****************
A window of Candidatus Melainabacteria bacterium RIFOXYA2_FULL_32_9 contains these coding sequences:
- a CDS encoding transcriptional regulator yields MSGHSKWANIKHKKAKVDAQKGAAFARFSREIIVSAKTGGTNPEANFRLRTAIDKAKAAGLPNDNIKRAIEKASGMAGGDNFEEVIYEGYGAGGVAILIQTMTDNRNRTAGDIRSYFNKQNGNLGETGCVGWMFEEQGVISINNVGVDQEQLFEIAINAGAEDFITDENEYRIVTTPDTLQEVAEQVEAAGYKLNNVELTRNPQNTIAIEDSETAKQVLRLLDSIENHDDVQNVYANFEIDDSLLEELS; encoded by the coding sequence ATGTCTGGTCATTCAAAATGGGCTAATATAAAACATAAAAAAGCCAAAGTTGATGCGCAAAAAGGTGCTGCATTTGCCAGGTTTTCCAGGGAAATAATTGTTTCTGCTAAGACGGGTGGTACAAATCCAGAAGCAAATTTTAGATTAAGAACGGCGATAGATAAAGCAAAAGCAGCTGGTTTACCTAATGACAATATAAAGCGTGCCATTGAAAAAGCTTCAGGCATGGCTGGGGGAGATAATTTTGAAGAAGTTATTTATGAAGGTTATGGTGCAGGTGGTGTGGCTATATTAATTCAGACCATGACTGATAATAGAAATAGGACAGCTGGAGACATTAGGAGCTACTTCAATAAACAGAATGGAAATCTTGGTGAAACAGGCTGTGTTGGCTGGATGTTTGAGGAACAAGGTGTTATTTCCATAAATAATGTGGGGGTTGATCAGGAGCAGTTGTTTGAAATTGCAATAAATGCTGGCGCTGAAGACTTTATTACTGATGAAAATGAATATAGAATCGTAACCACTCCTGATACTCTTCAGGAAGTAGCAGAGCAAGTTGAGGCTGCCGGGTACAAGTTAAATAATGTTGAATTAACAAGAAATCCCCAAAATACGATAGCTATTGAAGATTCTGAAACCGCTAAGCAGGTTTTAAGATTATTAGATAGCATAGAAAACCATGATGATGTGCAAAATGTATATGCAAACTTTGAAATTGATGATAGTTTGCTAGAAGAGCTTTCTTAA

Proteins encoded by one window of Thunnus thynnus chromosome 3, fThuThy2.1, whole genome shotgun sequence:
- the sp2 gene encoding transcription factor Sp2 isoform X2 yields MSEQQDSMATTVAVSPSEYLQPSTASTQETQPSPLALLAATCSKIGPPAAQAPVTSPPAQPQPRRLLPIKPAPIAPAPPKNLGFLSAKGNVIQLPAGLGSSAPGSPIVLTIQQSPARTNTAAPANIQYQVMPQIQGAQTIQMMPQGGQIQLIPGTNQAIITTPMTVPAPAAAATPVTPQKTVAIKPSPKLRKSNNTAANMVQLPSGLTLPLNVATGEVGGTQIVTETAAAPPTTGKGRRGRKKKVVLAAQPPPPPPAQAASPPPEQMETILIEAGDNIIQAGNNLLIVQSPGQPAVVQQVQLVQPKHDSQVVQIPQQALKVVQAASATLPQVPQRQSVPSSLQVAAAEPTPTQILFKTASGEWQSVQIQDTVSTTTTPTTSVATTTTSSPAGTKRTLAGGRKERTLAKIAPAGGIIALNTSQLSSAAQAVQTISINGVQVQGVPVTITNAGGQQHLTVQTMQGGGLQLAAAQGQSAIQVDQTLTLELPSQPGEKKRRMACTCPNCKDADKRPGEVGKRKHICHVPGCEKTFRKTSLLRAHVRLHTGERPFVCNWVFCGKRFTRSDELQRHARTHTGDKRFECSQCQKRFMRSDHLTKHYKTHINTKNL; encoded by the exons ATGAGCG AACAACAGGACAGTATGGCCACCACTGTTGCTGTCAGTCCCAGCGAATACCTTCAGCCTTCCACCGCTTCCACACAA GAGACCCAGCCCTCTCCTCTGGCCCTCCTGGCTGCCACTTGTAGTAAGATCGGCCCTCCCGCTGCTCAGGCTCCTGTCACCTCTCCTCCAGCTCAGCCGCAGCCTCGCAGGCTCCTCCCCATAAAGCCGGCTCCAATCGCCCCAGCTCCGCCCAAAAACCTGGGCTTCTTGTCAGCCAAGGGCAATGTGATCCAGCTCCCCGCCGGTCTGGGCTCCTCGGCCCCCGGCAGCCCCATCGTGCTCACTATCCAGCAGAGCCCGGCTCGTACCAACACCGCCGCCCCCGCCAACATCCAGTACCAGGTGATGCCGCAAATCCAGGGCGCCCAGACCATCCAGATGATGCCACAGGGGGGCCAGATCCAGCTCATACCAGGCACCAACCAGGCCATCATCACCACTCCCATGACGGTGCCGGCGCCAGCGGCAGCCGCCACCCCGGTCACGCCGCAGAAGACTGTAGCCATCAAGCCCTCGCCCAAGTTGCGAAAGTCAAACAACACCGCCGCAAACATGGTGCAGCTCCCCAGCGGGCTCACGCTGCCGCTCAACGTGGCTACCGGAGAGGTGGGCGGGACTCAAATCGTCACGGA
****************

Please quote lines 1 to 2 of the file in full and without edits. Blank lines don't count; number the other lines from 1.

A window of Candidatus Melainabacteria bacterium RIFOXYA2_FULL_32_9 contains these coding sequences:
- a CDS encoding transcriptional regulator yields MSGHSKWANIKHKKAKVDAQKGAAFARFSREIIVSAKTGGTNPEANFRLRTAIDKAKAAGLPNDNIKRAIEKASGMAGGDNFEEVIYEGYGAGGVAILIQTMTDNRNRTAGDIRSYFNKQNGNLGETGCVGWMFEEQGVISINNVGVDQEQLFEIAINAGAEDFITDENEYRIVTTPDTLQEVAEQVEAAGYKLNNVELTRNPQNTIAIEDSETAKQVLRLLDSIENHDDVQNVYANFEIDDSLLEELS; encoded by the coding sequence ATGTCTGGTCATTCAAAATGGGCTAATATAAAACATAAAAAAGCCAAAGTTGATGCGCAAAAAGGTGCTGCATTTGCCAGGTTTTCCAGGGAAATAATTGTTTCTGCTAAGACGGGTGGTACAAATCCAGAAGCAAATTTTAGATTAAGAACGGCGATAGATAAAGCAAAAGCAGCTGGTTTACCTAATGACAATATAAAGCGTGCCATTGAAAAAGCTTCAGGCATGGCTGGGGGAGATAATTTTGAAGAAGTTATTTATGAAGGTTATGGTGCAGGTGGTGTGGCTATATTAATTCAGACCATGACTGATAATAGAAATAGGACAGCTGGAGACATTAGGAGCTACTTCAATAAACAGAATGGAAATCTTGGTGAAACAGGCTGTGTTGGCTGGATGTTTGAGGAACAAGGTGTTATTTCCATAAATAATGTGGGGGTTGATCAGGAGCAGTTGTTTGAAATTGCAATAAATGCTGGCGCTGAAGACTTTATTACTGATGAAAATGAATATAGAATCGTAACCACTCCTGATACTCTTCAGGAAGTAGCAGAGCAAGTTGAGGCTGCCGGGTACAAGTTAAATAATGTTGAATTAACAAGAAATCCCCAAAATACGATAGCTATTGAAGATTCTGAAACCGCTAAGCAGGTTTTAAGATTATTAGATAGCATAGAAAACCATGATGATGTGCAAAATGTATATGCAAACTTTGAAATTGATGATAGTTTGCTAGAAGAGCTTTCTTAA